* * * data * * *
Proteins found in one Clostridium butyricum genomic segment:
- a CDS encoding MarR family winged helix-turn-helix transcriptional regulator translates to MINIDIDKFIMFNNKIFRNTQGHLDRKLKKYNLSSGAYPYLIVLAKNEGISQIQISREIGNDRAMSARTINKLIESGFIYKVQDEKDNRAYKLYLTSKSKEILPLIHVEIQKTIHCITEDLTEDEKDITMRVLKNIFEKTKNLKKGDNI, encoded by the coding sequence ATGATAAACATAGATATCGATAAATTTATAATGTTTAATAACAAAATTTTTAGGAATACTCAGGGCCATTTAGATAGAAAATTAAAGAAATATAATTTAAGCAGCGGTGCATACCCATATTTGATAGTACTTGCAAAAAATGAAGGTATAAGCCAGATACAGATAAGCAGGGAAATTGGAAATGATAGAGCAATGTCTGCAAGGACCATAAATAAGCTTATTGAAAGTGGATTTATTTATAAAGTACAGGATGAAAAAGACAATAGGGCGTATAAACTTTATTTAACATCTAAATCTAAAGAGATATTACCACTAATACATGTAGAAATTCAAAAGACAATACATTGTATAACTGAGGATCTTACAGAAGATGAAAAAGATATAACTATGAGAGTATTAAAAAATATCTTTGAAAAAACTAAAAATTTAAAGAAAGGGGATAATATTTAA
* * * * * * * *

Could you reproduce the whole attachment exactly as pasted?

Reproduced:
Proteins found in one Clostridium butyricum genomic segment:
- a CDS encoding MarR family winged helix-turn-helix transcriptional regulator translates to MINIDIDKFIMFNNKIFRNTQGHLDRKLKKYNLSSGAYPYLIVLAKNEGISQIQISREIGNDRAMSARTINKLIESGFIYKVQDEKDNRAYKLYLTSKSKEILPLIHVEIQKTIHCITEDLTEDEKDITMRVLKNIFEKTKNLKKGDNI, encoded by the coding sequence ATGATAAACATAGATATCGATAAATTTATAATGTTTAATAACAAAATTTTTAGGAATACTCAGGGCCATTTAGATAGAAAATTAAAGAAATATAATTTAAGCAGCGGTGCATACCCATATTTGATAGTACTTGCAAAAAATGAAGGTATAAGCCAGATACAGATAAGCAGGGAAATTGGAAATGATAGAGCAATGTCTGCAAGGACCATAAATAAGCTTATTGAAAGTGGATTTATTTATAAAGTACAGGATGAAAAAGACAATAGGGCGTATAAACTTTATTTAACATCTAAATCTAAAGAGATATTACCACTAATACATGTAGAAATTCAAAAGACAATACATTGTATAACTGAGGATCTTACAGAAGATGAAAAAGATATAACTATGAGAGTATTAAAAAATATCTTTGAAAAAACTAAAAATTTAAAGAAAGGGGATAATATTTAA